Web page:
— Virgin Soil • Ivan S. Turgenev

... huge scale carried out for several decades. The husbandry of the earth goes on from century to century with little change, and the methods followed are the winnowings of experience, tempered with indolence. And even with the bewildering progress of science in other directions, sound improvements in this field are rare discoveries. There is great scope for the application of physical and chemical knowledge to the production ...
— Cocoa and Chocolate - Their History from Plantation to Consumer • Arthur W. Knapp

... read," said the doctor. "How far the clergy and the moralists preached this doctrine with a professional motive as calculated to enhance the importance of their services as moral instructors, how far they merely echoed it as an excuse for mental indolence, and how far they may really have been sincere, we can not judge at this distance, but certainly more injurious nonsense was never taught. The industrial and commercial system by which the labor of a great population is organized and directed constitutes a complex machine. ...
— Equality • Edward Bellamy

... with whom a treaty had been concluded in the reign of Tullus, assumed new courage; and after they had made an incursion upon the Roman lands, return a contemptuous answer to the Romans on their demanding restitution, supposing that the Roman king would spend his reign in indolence among chapels and altars. The genius of Ancus was of a middle kind, partaking both of that of Numa and of Romulus; and, besides that, he thought that peace was more necessary in his grandfather's reign, considering ...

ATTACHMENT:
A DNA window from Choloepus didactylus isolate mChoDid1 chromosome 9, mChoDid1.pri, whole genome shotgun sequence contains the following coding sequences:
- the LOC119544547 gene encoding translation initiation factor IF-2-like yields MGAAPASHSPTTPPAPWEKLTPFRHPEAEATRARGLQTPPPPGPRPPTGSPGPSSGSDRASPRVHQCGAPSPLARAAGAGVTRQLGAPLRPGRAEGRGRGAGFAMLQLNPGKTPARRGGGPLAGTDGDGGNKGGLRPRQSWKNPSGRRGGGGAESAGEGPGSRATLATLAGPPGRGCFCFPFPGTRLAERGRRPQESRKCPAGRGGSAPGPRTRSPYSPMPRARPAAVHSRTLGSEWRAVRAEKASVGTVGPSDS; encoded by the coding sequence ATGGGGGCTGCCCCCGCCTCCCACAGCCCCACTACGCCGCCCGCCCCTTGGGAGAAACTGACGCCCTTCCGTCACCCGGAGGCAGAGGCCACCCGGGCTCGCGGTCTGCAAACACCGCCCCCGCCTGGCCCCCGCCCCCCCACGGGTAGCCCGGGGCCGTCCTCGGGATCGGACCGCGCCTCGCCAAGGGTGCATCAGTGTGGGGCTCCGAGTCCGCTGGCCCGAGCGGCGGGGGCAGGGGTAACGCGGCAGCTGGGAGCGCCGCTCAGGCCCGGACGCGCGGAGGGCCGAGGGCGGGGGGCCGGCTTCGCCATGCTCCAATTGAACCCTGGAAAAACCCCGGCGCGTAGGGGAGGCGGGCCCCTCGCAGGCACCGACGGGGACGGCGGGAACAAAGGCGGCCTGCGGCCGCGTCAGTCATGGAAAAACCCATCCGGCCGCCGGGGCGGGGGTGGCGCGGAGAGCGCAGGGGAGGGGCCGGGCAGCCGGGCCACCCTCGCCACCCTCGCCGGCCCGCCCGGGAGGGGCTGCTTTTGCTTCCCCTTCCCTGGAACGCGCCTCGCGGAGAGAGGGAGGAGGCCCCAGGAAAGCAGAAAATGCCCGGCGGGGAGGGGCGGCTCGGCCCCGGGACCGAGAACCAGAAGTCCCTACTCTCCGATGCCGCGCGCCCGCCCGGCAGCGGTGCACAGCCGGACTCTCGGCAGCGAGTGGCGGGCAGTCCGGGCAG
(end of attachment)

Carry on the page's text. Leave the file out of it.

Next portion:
— The History of Rome, Books 01 to 08 • Titus Livius

... attached to his watch-chain. His deep, oval-shaped eyes were fixed upon the flames, but behind the superficial glaze seemed to brood an observant and whimsical spirit, which kept the brown of the eye still unusually vivid. But a look of indolence, the result of skepticism or of a taste too fastidious to be satisfied by the prizes and conclusions so easily within his grasp, lent him an expression almost of melancholy. After sitting thus for ...
— Night and Day • Virginia Woolf

... "whilst they tore the flesh of one of his black slaves with whips, a withered old merchant of Batavia left his country-house to come to the town. Lolling in his palanquin, he received, with languid indolence, the sad caresses of two of those girls, whom he had bought, to people his harem, from parents too poor to give them food. The palanquin, which held this little old man, and the girls, was carried by twelve young and robust men. There are here, you see, mothers ...